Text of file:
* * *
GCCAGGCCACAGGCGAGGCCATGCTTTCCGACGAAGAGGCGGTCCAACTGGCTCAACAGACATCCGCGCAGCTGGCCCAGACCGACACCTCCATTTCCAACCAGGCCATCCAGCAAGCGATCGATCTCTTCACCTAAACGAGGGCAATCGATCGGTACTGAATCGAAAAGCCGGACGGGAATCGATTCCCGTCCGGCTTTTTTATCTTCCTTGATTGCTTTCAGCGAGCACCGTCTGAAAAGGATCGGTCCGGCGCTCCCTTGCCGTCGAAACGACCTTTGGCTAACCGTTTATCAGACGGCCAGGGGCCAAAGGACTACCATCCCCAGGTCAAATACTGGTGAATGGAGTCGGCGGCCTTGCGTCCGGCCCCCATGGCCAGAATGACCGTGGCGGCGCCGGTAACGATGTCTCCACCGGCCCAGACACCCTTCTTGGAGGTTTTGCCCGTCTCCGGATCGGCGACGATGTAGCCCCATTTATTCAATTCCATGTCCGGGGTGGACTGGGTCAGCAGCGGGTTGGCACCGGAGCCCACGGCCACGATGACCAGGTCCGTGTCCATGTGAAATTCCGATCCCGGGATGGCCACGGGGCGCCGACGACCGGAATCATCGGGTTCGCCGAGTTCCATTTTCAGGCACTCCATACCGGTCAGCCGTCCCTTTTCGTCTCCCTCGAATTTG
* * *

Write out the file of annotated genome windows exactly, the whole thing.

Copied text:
GCCAGGCCACAGGCGAGGCCATGCTTTCCGACGAAGAGGCGGTCCAACTGGCTCAACAGACATCCGCGCAGCTGGCCCAGACCGACACCTCCATTTCCAACCAGGCCATCCAGCAAGCGATCGATCTCTTCACCTAAACGAGGGCAATCGATCGGTACTGAATCGAAAAGCCGGACGGGAATCGATTCCCGTCCGGCTTTTTTATCTTCCTTGATTGCTTTCAGCGAGCACCGTCTGAAAAGGATCGGTCCGGCGCTCCCTTGCCGTCGAAACGACCTTTGGCTAACCGTTTATCAGACGGCCAGGGGCCAAAGGACTACCATCCCCAGGTCAAATACTGGTGAATGGAGTCGGCGGCCTTGCGTCCGGCCCCCATGGCCAGAATGACCGTGGCGGCGCCGGTAACGATGTCTCCACCGGCCCAGACACCCTTCTTGGAGGTTTTGCCCGTCTCCGGATCGGCGACGATGTAGCCCCATTTATTCAATTCCATGTCCGGGGTGGACTGGGTCAGCAGCGGGTTGGCACCGGAGCCCACGGCCACGATGACCAGGTCCGTGTCCATGTGAAATTCCGATCCCGGGATGGCCACGGGGCGCCGACGACCGGAATCATCGGGTTCGCCGAGTTCCATTTTCAGGCACTCCATACCGGTCAGCCGTCCCTTTTCGTCTCCCTCGAATTTG